lucy24 - 1:20 am on Mar 3, 2013 (gmt 0)
this is better than !^$ .. but why, what exactly does it mean?
You mean the -? tucked into the middle? It's insurance. Look at your logs and you will see that any blank element is recorded as "-" rather than, uh, nothing at all. This is probably just the logging software's way of noting "This category has no content". But one time I found a bona fide "" in logs so I figured it's safer to leave the -? in place.
In general the two forms
2) Is google.*/blank.html only a referrer on a direct (stand alone) image or is it also triggered with hotlinking (image embedded in external page)?
Somewhere in the middle of that long long thread on image search I went off to experiment and came back with a depressing discovery: the image is pre-loaded, not just for Chrome but for everyone. The pre-load comes with the human user's IP and UA, but no referer. So there's no way for htaccess by itself to tell what's going on.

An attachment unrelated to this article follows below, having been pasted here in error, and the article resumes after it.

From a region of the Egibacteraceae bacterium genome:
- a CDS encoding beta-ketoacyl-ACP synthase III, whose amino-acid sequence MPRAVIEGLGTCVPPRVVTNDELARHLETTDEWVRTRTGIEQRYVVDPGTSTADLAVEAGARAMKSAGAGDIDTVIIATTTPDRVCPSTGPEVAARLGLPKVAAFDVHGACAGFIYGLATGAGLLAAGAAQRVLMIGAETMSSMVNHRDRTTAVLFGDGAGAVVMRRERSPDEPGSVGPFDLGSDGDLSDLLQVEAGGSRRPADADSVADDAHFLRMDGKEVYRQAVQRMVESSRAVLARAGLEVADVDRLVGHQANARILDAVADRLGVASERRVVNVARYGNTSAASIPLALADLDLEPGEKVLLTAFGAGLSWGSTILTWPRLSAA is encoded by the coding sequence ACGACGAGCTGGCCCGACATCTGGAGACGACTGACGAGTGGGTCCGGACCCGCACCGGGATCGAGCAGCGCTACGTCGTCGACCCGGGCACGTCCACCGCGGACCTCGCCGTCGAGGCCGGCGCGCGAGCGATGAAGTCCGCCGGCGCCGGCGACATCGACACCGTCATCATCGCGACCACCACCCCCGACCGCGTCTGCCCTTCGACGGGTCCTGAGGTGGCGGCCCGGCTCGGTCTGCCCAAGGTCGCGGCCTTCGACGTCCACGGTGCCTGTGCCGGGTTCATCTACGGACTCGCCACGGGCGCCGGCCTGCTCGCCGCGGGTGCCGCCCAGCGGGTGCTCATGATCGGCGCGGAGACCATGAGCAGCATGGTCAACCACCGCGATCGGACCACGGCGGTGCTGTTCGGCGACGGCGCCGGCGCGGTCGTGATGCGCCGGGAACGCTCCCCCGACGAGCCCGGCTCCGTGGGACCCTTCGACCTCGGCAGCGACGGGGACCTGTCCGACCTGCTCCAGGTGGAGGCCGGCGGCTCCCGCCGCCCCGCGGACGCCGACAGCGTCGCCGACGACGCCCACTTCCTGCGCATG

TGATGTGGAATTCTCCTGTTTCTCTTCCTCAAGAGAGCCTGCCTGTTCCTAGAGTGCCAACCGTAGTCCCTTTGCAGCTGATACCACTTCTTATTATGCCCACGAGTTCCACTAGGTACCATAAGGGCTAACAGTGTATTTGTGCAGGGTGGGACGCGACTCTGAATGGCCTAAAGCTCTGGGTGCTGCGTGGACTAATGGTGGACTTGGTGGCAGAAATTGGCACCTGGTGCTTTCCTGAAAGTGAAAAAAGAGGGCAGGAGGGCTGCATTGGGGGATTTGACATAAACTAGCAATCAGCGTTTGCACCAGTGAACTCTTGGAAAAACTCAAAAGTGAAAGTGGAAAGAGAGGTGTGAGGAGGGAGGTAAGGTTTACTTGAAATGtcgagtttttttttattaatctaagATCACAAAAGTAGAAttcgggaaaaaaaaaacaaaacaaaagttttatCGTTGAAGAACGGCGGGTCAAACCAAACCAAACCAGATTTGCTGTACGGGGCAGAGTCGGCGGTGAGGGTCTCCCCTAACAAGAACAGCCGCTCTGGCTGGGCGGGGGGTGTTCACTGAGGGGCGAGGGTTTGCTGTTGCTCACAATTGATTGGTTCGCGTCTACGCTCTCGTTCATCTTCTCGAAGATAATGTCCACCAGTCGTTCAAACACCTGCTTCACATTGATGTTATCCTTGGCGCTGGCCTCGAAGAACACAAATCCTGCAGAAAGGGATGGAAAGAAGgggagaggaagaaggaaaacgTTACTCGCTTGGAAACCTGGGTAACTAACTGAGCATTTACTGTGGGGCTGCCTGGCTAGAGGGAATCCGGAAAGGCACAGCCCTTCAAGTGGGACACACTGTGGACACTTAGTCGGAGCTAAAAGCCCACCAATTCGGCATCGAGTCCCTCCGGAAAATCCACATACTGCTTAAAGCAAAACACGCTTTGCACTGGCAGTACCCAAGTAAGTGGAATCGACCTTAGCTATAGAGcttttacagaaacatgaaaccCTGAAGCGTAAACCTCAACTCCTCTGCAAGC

The only way to elicit the /blank.html referer-- the dead giveaway that you've got a "View Original Image" click --is if you start by serving up an uncached image. And, of course, hope that the user's browser obeys. You can then serve up a different image to users who click the link.
My 403's have gone through the roof by people going "up" a level from the current image folder
This belongs in large bold type, though not necessarily in this thread. People who have been in the www business for a long time forget that to an ordinary human, 403 doesn't mean "You evil robot, get back to the Ukraine and stay there!" It simply means "Sorry, no dice, I'm not letting you see the index of this directory". There's no straightforward way to make different 403 pages depending on the nature of the request. ("Straightforward" = without resorting to php.) But if it's practical you can make directory-specific 403 pages that include links to the gallery pages that you want your humans to visit.